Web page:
BUCKINGHAM — A chocolate Tastykake served with a hearty dollop of strawberry jelly and butterscotch sugar-water sounds unappealing to the average human, but the soggy dish is a delicacy in the bear world.
“If it’s sweet, they like it,” said Blair Smyth, district wildlife biologist for the Virginia Department of Game and Inland Fisheries.
He and black bear specialist Janelle Musser spent Wednesday morning hanging bags of the sweet-smelling concoction in traps in remote spots throughout Buckingham County.
Their goal was to trap a female black bear as part of the department’s new bear-collaring project, which will allow biologists to track the creatures using a GPS collar.
The information will shed light on the area’s relatively understudied female bear population, project leader Jaime Sajecki said.
“Now that our populations have been increasing in Southside, we really haven’t looked at the dynamics of population as much, or even just looking at what the home ranges of these bears are,” Sajecki said in a phone interview last week.
Knowing female bears’ movement and denning habits helps biologists pair abandoned cubs with mother bears as part of a “fostering” program, Sajecki explained.
“What’s really neat about bears, while they’re in their dens [with] the cubs, you can sneak in an extra cub or two depending on how many cubs they have of their own, how old they are, and their experience as mothers,” Sajecki said. “They will accept that cub as their own and they would raise it as they would their natural cub.”
Sajecki said the fostering program is a healthy alternative to keeping cubs in captivity for long periods.
“They really learn how to be bears,” she said.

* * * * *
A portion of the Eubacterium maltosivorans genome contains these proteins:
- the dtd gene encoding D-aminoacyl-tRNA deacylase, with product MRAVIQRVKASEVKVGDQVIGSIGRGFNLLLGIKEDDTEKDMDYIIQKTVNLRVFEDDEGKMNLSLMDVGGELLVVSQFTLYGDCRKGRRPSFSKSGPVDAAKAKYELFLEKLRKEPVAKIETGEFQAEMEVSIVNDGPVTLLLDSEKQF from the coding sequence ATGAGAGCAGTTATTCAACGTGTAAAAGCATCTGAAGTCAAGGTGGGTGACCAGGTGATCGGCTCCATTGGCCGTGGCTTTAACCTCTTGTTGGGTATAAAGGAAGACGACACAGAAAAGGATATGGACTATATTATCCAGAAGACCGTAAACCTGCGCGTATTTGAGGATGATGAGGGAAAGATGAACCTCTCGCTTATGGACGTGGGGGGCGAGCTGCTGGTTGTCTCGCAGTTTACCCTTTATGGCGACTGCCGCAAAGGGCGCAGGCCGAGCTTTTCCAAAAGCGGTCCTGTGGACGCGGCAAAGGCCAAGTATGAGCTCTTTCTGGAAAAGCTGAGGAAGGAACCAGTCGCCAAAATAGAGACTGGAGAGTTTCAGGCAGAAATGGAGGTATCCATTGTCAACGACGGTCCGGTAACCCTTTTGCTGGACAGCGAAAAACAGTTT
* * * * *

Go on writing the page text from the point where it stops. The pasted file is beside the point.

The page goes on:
But finding a good momma-bear candidate isn’t easy, and it requires a lot of waiting on the part of people like Musser and Smyth.
The duo got a few false starts Wednesday morning when they found two of their three traps had tripped overnight.
“I don’t see anything big in there,” Musser said to Smyth as they anxiously approached one of the long metal traps.
“Yeah, me neither,” Smyth replied.
Their paces slowed as they got closer and confirmed their suspicions: no bear.
“Yep, it’s a big ugly opossum,” Musser said, chuckling.
They unsuccessfully tried to lure the disoriented critter out so they could reset the door, so they opted to let him come out on his own.
“It’s pretty anticlimactic when you have a closed trap and a opossum,” Smyth said as they headed back to his truck.
The third trap’s only prisoner was a wily, highly displeased raccoon, who zipped into the trees after some encouragement.
They had better luck last week and managed to trap an appropriately sized female. After giving her a dose of tranquilizers, they conducted a full work-up that consists of measuring her weight, tagging her ear, attaching a $2,500 collar and removing one of her molars — the growth rings help pin down the bear’s age.
From there, Smyth said the collars note the bear’s location every four hours and upload data to a satellite every three days. The collars also can release from the bears’ necks remotely, if needed.
The department plans to collar 10 bears this year and another 10 in 2017, according to a news release.
Sajecki said spreading the word about black bears’ importance might make people think twice about hunting them.
“We can’t tell people not to harvest them,” she said. “We wanted people to know about it and know about how important they are to this program, and maybe take that into consideration.”